News and Updates

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Posted on October 23, 2014 - 12:07pm, by nwehner

Via Salem News

"A new partnership focused on sharing information, promoting science and cooperative research, and engaging citizens in Oregon’s marine reserves and protected areas has launched.

The Oregon Marine Reserves Partnership (OMRP) was founded by six member organizations: Audubon Society of Portland, Coast Range Association, Oregon Shores Conservation Coalition, Oceana, Surfrider Foundation, and The Nature Conservancy.

The OMRP was created to help implement Oregon’s marine reserves and protected areas and engage the public in their stewardship."

Community Updates - External Link
Posted on October 23, 2014 - 12:04pm, by nwehner

Via The Guardian

"A UN proposal that would see small island states offered debt relief to pay for climate change contains a “fundamentally unjust” blind spot, according to development groups.

But advocates see the idea as an innovative way to increase the money available for climate change adaptation in the most vulnerable states."

Community Updates - External Link
Posted on October 23, 2014 - 12:01pm, by nwehner

Via Fauna & Flora International

"The proposed establishment of a new Marine Protected Area (MPA) in the Myeik archipelago has received enthusiastic support by participants in a workshop held recently in Myanmar’s Tanintharyi region.

The MPA has been proposed in a bid to conserve the Myeik archipelago’s unique biodiversity from the serious threats it faces, and to support sustainable fisheries.

Situated in the north-eastern Andaman Sea the archipelago comprises over 800 islands of white sandy beaches and coral reefs teeming with a diverse array of marine life."

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Posted on October 22, 2014 - 5:05am, by PJSJones

The recent much lauded announcement that the "US designates 1.2-million-km2 MPA in which all commercial extraction is banned" begs the question - How can three MPA expansions 800-1000 km apart which exclude the main fishing grounds for stocks that are known to be severely depleted be so widely and uncritically applauded? This is not a single MPA therefore the press release claim that it represents the largest MPA designation in the world is a false one that is being wrongly reinforced through uncritical repetition. These designations represents a political-economic compromise which arguably breaches the Magnuson-Stevens Fishery Conservation and Management Act, at least in spirit, in that it is designed to leave the grounds for a severely over-exploited fishery open to exploitation. Then there is, of course, the question of how this remote area will be enforced.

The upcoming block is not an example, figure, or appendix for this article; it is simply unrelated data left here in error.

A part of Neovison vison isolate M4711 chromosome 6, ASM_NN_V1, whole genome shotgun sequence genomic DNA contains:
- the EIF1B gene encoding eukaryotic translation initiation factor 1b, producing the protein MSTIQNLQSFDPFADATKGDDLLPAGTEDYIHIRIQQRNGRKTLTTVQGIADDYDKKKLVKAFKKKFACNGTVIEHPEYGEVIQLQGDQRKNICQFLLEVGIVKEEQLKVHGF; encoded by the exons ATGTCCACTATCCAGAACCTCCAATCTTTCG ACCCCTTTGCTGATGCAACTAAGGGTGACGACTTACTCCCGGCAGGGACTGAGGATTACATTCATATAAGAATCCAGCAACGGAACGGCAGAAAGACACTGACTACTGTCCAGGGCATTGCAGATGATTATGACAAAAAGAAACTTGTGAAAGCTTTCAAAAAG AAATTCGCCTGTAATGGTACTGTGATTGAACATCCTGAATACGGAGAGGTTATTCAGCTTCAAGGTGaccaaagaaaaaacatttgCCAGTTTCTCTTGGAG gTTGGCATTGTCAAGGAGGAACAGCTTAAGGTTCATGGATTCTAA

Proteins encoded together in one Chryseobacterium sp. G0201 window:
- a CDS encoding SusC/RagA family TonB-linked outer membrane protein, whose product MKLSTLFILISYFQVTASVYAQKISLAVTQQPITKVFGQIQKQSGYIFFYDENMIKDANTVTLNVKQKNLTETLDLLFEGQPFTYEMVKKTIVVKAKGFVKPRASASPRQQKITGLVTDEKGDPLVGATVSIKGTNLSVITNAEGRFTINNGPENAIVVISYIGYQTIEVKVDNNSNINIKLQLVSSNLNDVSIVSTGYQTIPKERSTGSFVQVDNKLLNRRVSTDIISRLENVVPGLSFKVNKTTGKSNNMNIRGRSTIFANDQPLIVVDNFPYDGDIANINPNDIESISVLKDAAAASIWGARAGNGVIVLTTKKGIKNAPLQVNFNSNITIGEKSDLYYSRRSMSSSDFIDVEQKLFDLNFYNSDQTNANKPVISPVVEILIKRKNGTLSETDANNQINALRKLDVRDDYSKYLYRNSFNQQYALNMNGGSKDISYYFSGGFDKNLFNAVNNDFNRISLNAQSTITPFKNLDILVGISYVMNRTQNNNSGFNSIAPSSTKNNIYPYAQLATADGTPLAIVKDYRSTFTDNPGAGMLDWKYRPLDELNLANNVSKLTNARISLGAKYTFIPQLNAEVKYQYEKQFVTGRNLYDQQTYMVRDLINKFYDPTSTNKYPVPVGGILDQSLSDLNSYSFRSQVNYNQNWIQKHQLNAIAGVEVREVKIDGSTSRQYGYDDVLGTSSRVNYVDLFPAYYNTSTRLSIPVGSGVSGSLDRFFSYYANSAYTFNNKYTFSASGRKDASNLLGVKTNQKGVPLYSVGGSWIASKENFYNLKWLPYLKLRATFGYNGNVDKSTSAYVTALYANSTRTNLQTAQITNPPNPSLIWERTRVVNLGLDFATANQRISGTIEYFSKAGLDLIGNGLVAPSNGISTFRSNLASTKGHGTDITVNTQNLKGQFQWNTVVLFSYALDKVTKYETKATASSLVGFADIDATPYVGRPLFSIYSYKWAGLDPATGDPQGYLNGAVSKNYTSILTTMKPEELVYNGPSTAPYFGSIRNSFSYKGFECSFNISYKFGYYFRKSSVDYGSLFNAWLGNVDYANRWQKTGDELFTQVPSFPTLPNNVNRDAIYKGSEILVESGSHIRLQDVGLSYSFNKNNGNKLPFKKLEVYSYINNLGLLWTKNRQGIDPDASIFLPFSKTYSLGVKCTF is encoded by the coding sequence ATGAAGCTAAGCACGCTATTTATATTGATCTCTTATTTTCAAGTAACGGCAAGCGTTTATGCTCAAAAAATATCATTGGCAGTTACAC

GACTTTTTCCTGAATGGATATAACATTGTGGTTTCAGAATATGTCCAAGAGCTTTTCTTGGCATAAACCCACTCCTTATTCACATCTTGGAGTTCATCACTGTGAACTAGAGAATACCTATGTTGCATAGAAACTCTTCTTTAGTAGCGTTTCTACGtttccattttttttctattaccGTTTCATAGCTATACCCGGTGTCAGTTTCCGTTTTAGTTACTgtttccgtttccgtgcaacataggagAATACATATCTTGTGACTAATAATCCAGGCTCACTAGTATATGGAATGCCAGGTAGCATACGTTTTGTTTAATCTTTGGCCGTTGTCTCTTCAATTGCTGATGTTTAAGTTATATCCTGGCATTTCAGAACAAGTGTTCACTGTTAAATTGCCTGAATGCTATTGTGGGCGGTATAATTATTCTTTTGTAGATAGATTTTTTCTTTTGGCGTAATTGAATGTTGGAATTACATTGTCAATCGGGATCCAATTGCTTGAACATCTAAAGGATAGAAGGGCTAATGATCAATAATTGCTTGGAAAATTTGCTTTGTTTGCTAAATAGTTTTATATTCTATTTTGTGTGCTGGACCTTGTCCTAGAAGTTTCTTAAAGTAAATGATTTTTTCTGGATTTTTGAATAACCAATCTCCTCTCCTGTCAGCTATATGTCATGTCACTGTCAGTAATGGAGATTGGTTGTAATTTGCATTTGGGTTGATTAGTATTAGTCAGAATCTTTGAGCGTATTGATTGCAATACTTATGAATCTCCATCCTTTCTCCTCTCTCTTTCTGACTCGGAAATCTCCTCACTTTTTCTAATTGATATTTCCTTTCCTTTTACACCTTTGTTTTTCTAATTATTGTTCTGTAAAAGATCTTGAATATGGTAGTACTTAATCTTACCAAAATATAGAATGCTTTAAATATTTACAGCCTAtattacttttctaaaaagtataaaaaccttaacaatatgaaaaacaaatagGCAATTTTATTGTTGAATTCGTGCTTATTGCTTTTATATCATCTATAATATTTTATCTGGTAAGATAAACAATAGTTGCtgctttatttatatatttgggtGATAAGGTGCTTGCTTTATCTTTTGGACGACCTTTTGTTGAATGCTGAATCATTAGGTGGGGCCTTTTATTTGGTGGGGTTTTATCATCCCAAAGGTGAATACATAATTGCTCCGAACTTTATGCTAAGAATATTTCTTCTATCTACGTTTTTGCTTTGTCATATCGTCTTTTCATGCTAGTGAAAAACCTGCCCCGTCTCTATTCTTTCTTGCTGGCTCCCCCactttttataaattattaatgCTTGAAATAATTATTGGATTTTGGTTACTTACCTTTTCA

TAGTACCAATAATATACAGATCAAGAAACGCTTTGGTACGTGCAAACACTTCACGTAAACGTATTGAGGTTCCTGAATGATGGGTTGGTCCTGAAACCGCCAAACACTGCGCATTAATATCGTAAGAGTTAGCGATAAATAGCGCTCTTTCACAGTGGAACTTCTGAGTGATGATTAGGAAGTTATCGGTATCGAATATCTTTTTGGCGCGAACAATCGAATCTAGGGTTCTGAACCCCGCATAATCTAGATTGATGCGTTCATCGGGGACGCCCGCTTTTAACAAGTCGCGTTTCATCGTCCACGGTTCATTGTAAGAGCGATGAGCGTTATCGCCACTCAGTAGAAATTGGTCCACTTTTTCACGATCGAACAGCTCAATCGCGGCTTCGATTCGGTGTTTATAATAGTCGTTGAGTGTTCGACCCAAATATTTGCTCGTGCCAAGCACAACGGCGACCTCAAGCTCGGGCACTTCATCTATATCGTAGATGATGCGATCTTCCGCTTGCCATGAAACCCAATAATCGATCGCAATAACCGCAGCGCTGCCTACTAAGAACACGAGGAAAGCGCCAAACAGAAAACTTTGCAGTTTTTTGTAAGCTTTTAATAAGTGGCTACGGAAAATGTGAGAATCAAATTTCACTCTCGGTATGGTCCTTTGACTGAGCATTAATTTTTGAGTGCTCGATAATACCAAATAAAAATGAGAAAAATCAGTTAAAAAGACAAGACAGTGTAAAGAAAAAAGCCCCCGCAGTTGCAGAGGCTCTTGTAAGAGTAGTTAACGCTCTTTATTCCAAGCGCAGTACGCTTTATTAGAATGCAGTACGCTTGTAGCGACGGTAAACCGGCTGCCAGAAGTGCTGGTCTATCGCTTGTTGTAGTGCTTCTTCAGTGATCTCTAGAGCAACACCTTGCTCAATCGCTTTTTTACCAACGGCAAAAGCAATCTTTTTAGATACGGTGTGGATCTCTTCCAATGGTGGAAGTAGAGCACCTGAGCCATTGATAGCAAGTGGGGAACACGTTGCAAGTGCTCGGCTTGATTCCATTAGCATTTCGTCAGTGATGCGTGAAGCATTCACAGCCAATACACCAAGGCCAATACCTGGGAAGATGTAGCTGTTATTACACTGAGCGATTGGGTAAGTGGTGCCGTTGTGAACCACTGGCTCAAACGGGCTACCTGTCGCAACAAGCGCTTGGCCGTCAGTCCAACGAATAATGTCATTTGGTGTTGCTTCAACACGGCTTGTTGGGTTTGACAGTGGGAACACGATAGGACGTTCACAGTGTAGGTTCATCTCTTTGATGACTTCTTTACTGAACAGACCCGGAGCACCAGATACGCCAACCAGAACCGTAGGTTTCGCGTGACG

With a stroke of his pen in September, US President Barack Obama expanded the size of the existing Pacific Remote Islands Marine National Monument (PRIMNM) to 1.269 million km2, creating the world's largest MPA in which all commercial resource extraction is banned.  Commercial fishing, petroleum exploration, and deep sea mining are off-limits in the expanded MPA.

To put the MPA's expanded size in perspective: it is more than five times as large as the United Kingdom.


For nearly 30 years, dating back to its establishment under Australian law in 1975, the Great Barrier Reef Marine Park Authority (GBRMPA) has served as a leader for the global community of MPA planners and managers.  With experience gained from managing one of the largest and oldest MPAs in the world, GBRMPA staff have advised multiple peer agencies worldwide and been a regular presence at international meetings.  GBRMPA programs to link land and sea conservation, particularly on water quality, and to study climate change as a threat to MPAs were among the highest-profile programs of their


Book: Economic Incentives for Marine and Coastal Conservation: Prospects, Challenges, and Implications

Edited by Essam Yassin Mohammed, 2014, Routledge, London.  The book is available at for US $37.57.

Review by Tundi Agardy, MPA News contributing editor. tundiagardy [at] earthlink [dot] net

Community Updates - External Link
Posted on October 21, 2014 - 12:38pm, by nwehner

Via Peter Sale Books

"This post first appeared as a Comment in Reef Encounter – the News journal of the International Society for Reef Studies. It is reprinted here, with added images and slight modifications to text as a way of drawing it to attention of other people interested in the global environmental crisis and the issues underlying our relative failure to look after coral reefs. Reef Encounter is open-access, and the articles are of broad interest."

Community Updates - External Link
Posted on October 21, 2014 - 11:48am, by nwehner

Via The Boston Globe

"As climate change jeopardizes the huge ocean claims of tiny nations, experts propose some bold legal solutions...

For now, the island nations face the first and most basic step to securing their maritime zones: mapping them. To chart out existing ocean borders now would shore up their claims as their outlying islands become uninhabitable and their zones begin to shrink. Even this is far from trivial: An exact surveying effort involves extrapolating outer limits from base-point coordinates on shore, negotiating any overlaps with neighboring countries, and then formally depositing them with the United Nations in New York, a project beyond the technological and financial capacities of most island countries.

Blaise Kuemlangan, who works for the United Nations’ Food and Agriculture Organization and encourages Pacific Island nations to map their boundaries, expects that—unless the countries themselves or the international community make a special effort now—mapping will not be completed for at least another 20 years. By then, these islands will most likely still be inhabited. But they’ll need, even more urgently, to understand exactly what they have to trade for their future."